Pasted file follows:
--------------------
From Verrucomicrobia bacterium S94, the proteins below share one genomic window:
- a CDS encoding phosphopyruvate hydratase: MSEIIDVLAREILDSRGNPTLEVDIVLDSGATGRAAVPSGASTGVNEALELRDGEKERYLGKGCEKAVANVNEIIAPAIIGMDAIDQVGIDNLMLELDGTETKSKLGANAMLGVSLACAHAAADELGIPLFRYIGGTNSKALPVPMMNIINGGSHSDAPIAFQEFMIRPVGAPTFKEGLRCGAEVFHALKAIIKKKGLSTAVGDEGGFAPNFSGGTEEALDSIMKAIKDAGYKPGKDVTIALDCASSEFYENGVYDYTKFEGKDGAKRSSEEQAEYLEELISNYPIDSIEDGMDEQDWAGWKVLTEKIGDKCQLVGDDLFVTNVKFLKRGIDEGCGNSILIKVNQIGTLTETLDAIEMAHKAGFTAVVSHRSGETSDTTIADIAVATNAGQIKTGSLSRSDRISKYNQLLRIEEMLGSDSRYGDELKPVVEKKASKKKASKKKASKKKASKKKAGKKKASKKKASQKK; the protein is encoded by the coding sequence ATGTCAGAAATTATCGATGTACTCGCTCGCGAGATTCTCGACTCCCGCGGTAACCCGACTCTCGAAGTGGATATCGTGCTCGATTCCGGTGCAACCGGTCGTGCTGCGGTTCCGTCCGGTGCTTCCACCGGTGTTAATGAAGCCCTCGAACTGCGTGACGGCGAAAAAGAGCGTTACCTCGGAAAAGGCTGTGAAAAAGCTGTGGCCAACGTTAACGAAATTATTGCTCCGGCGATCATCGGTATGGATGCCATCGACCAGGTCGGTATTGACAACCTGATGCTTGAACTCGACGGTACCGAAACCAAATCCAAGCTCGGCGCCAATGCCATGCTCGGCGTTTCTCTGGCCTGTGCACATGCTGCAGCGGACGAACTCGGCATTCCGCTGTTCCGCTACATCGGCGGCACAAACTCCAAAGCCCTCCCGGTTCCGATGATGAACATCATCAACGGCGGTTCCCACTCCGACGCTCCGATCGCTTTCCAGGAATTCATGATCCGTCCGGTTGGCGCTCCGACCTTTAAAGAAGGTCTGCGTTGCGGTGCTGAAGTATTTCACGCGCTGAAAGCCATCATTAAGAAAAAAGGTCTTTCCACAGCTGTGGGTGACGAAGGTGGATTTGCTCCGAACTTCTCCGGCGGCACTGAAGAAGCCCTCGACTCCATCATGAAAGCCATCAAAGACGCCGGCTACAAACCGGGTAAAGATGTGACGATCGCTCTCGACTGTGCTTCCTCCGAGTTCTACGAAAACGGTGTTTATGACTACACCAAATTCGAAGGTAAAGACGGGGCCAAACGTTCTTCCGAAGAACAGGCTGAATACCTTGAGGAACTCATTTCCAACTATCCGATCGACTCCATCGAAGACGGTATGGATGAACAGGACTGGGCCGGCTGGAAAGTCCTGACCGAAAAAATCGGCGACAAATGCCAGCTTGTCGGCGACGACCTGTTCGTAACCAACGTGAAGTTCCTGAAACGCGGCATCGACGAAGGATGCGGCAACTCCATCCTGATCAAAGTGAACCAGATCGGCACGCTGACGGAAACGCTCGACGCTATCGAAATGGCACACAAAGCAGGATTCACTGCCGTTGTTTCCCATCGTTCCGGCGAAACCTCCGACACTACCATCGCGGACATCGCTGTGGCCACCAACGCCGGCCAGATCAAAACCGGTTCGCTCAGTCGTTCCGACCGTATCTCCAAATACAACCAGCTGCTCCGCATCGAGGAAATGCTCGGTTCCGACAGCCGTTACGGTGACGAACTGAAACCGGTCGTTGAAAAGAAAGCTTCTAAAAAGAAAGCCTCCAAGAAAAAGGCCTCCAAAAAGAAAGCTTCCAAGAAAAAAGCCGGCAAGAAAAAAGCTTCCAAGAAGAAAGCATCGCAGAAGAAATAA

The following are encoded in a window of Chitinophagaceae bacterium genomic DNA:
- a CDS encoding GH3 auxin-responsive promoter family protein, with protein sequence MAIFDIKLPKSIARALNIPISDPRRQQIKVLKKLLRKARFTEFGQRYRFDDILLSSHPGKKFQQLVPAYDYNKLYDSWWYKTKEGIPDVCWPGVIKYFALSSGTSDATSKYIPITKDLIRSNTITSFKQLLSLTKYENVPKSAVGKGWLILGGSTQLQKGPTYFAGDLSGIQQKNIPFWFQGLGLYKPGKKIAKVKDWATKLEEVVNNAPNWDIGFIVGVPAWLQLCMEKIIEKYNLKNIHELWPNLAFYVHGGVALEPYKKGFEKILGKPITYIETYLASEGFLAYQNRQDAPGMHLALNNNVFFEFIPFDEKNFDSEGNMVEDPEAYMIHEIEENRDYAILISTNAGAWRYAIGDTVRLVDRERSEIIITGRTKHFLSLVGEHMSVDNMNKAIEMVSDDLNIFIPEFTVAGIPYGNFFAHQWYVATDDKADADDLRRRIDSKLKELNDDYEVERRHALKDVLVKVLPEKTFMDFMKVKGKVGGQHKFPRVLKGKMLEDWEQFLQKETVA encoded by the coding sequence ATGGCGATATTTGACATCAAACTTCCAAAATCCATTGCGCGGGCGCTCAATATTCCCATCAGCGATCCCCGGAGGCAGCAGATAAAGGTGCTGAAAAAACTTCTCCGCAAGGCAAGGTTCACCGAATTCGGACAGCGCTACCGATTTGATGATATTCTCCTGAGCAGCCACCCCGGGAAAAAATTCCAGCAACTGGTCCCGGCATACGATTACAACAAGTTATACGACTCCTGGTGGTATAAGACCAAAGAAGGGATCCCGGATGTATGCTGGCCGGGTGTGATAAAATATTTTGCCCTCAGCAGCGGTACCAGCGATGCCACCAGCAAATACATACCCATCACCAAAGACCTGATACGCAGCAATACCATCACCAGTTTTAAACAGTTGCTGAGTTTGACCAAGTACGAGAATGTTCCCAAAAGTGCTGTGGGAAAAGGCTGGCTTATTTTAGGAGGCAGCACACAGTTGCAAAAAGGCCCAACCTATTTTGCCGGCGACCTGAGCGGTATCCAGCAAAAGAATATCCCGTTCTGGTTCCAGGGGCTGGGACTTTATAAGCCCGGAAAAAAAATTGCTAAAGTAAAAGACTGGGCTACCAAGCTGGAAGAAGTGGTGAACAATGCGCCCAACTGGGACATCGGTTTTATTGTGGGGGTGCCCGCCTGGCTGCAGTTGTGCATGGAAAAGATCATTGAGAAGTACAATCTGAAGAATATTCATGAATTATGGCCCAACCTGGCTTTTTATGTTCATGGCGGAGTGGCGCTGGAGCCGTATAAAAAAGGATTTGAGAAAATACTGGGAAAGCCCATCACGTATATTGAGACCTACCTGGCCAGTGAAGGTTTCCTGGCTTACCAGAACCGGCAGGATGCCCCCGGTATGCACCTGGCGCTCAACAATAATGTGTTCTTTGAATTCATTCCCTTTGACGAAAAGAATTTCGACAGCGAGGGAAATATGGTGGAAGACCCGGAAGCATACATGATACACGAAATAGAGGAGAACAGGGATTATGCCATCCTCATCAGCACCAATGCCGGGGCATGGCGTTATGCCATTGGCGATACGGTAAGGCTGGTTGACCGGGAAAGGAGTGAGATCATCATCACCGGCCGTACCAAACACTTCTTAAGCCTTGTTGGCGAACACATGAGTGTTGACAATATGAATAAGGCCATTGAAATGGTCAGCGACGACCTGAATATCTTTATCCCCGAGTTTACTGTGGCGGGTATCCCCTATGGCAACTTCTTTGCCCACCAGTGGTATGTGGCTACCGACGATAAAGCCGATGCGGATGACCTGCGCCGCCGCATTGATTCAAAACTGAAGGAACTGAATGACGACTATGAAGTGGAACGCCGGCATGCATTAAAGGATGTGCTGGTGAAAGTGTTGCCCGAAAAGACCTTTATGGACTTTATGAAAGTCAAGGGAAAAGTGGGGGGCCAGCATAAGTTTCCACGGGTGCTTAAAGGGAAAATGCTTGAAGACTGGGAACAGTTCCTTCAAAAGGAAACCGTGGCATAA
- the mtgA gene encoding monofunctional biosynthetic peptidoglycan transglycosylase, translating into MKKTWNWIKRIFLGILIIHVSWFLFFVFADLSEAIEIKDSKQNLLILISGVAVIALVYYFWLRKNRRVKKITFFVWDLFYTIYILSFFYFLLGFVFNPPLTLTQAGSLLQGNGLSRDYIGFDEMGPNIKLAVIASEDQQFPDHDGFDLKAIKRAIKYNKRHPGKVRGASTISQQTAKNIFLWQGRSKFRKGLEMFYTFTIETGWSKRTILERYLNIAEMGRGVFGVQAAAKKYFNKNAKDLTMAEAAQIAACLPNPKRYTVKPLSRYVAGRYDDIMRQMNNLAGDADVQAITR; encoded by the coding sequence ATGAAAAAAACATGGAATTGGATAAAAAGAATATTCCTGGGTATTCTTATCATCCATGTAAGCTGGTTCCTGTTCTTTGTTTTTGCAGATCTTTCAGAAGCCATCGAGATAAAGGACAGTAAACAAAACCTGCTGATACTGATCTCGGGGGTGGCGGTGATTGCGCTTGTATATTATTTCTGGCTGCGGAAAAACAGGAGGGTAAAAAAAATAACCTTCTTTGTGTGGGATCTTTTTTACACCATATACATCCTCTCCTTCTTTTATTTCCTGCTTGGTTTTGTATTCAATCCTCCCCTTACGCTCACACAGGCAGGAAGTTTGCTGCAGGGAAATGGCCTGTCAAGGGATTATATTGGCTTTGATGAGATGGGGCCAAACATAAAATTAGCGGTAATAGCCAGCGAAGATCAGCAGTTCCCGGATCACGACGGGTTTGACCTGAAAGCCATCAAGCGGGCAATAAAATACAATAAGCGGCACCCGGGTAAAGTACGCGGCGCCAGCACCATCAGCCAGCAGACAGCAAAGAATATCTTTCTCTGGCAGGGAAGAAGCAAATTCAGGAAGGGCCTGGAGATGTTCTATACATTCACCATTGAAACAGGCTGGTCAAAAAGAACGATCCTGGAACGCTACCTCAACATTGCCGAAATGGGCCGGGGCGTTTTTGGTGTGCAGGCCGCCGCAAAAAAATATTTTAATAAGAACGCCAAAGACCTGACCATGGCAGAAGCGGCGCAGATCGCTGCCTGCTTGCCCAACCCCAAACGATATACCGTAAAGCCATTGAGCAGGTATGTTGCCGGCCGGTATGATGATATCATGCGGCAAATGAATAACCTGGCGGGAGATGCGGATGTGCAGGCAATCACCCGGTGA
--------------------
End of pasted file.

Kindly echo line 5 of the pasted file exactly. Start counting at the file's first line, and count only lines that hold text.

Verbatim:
- the mtgA gene encoding monofunctional biosynthetic peptidoglycan transglycosylase, translating into MKKTWNWIKRIFLGILIIHVSWFLFFVFADLSEAIEIKDSKQNLLILISGVAVIALVYYFWLRKNRRVKKITFFVWDLFYTIYILSFFYFLLGFVFNPPLTLTQAGSLLQGNGLSRDYIGFDEMGPNIKLAVIASEDQQFPDHDGFDLKAIKRAIKYNKRHPGKVRGASTISQQTAKNIFLWQGRSKFRKGLEMFYTFTIETGWSKRTILERYLNIAEMGRGVFGVQAAAKKYFNKNAKDLTMAEAAQIAACLPNPKRYTVKPLSRYVAGRYDDIMRQMNNLAGDADVQAITR; encoded by the coding sequence ATGAAAAAAACATGGAATTGGATAAAAAGAATATTCCTGGGTATTCTTATCATCCATGTAAGCTGGTTCCTGTTCTTTGTTTTTGCAGATCTTTCAGAAGCCATCGAGATAAAGGACAGTAAACAAAACCTGCTGATACTGATCTCGGGGGTGGCGGTGATTGCGCTTGTATATTATTTCTGGCTGCGGAAAAACAGGAGGGTAAAAAAAATAACCTTCTTTGTGTGGGATCTTTTTTACACCATATACATCCTCTCCTTCTTTTATTTCCTGCTTGGTTTTGTATTCAATCCTCCCCTTACGCTCACACAGGCAGGAAGTTTGCTGCAGGGAAATGGCCTGTCAAGGGATTATATTGGCTTTGATGAGATGGGGCCAAACATAAAATTAGCGGTAATAGCCAGCGAAGATCAGCAGTTCCCGGATCACGACGGGTTTGACCTGAAAGCCATCAAGCGGGCAATAAAATACAATAAGCGGCACCCGGGTAAAGTACGCGGCGCCAGCACCATCAGCCAGCAGACAGCAAAGAATATCTTTCTCTGGCAGGGAAGAAGCAAATTCAGGAAGGGCCTGGAGATGTTCTATACATTCACCATTGAAACAGGCTGGTCAAAAAGAACGATCCTGGAACGCTACCTCAACATTGCCGAAATGGGCCGGGGCGTTTTTGGTGTGCAGGCCGCCGCAAAAAAATATTTTAATAAGAACGCCAAAGACCTGACCATGGCAGAAGCGGCGCAGATCGCTGCCTGCTTGCCCAACCCCAAACGATATACCGTAAAGCCATTGAGCAGGTATGTTGCCGGCCGGTATGATGATATCATGCGGCAAATGAATAACCTGGCGGGAGATGCGGATGTGCAGGCAATCACCCGGTGA